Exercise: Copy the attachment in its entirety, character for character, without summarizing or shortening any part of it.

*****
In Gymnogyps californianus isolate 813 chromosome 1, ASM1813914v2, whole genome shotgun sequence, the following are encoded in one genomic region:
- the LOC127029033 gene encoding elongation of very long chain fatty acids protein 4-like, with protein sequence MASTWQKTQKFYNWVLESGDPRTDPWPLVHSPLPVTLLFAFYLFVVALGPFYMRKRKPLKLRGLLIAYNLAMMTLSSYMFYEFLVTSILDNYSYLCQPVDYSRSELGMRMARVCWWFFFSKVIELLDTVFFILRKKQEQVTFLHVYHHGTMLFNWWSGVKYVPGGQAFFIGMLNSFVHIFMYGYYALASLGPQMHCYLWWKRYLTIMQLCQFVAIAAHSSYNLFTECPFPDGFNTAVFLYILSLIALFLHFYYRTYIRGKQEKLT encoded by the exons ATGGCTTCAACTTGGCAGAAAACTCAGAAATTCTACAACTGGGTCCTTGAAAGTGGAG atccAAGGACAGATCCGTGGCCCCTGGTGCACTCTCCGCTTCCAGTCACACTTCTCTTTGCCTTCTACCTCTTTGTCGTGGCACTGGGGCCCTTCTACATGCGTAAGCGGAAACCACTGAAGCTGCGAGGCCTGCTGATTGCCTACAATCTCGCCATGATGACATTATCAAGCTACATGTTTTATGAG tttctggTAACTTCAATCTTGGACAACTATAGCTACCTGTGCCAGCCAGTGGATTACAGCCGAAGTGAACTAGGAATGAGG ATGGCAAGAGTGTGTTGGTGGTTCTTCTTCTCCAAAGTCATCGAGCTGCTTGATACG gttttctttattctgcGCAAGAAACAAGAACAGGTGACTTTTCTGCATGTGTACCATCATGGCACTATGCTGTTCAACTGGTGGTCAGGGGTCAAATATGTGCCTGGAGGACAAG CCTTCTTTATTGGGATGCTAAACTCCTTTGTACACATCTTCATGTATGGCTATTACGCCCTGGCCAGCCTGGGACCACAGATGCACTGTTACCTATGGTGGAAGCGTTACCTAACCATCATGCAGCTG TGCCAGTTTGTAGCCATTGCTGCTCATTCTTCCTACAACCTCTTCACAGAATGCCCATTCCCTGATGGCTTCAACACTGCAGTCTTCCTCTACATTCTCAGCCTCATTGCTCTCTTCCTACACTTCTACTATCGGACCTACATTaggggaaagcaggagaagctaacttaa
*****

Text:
In Gymnogyps californianus isolate 813 chromosome 1, ASM1813914v2, whole genome shotgun sequence, the following are encoded in one genomic region:
- the LOC127029033 gene encoding elongation of very long chain fatty acids protein 4-like, with protein sequence MASTWQKTQKFYNWVLESGDPRTDPWPLVHSPLPVTLLFAFYLFVVALGPFYMRKRKPLKLRGLLIAYNLAMMTLSSYMFYEFLVTSILDNYSYLCQPVDYSRSELGMRMARVCWWFFFSKVIELLDTVFFILRKKQEQVTFLHVYHHGTMLFNWWSGVKYVPGGQAFFIGMLNSFVHIFMYGYYALASLGPQMHCYLWWKRYLTIMQLCQFVAIAAHSSYNLFTECPFPDGFNTAVFLYILSLIALFLHFYYRTYIRGKQEKLT encoded by the exons ATGGCTTCAACTTGGCAGAAAACTCAGAAATTCTACAACTGGGTCCTTGAAAGTGGAG atccAAGGACAGATCCGTGGCCCCTGGTGCACTCTCCGCTTCCAGTCACACTTCTCTTTGCCTTCTACCTCTTTGTCGTGGCACTGGGGCCCTTCTACATGCGTAAGCGGAAACCACTGAAGCTGCGAGGCCTGCTGATTGCCTACAATCTCGCCATGATGACATTATCAAGCTACATGTTTTATGAG tttctggTAACTTCAATCTTGGACAACTATAGCTACCTGTGCCAGCCAGTGGATTACAGCCGAAGTGAACTAGGAATGAGG ATGGCAAGAGTGTGTTGGTGGTTCTTCTTCTCCAAAGTCATCGAGCTGCTTGATACG gttttctttattctgcGCAAGAAACAAGAACAGGTGACTTTTCTGCATGTGTACCATCATGGCACTATGCTGTTCAACTGGTGGTCAGGGGTCAAATATGTGCCTGGAGGACAAG CCTTCTTTATTGGGATGCTAAACTCCTTTGTACACATCTTCATGTATGGCTATTACGCCCTGGCCAGCCTGGGACCACAGATGCACTGTTACCTATGGTGGAAGCGTTACCTAACCATCATGCAGCTG TGCCAGTTTGTAGCCATTGCTGCTCATTCTTCCTACAACCTCTTCACAGAATGCCCATTCCCTGATGGCTTCAACACTGCAGTCTTCCTCTACATTCTCAGCCTCATTGCTCTCTTCCTACACTTCTACTATCGGACCTACATTaggggaaagcaggagaagctaacttaa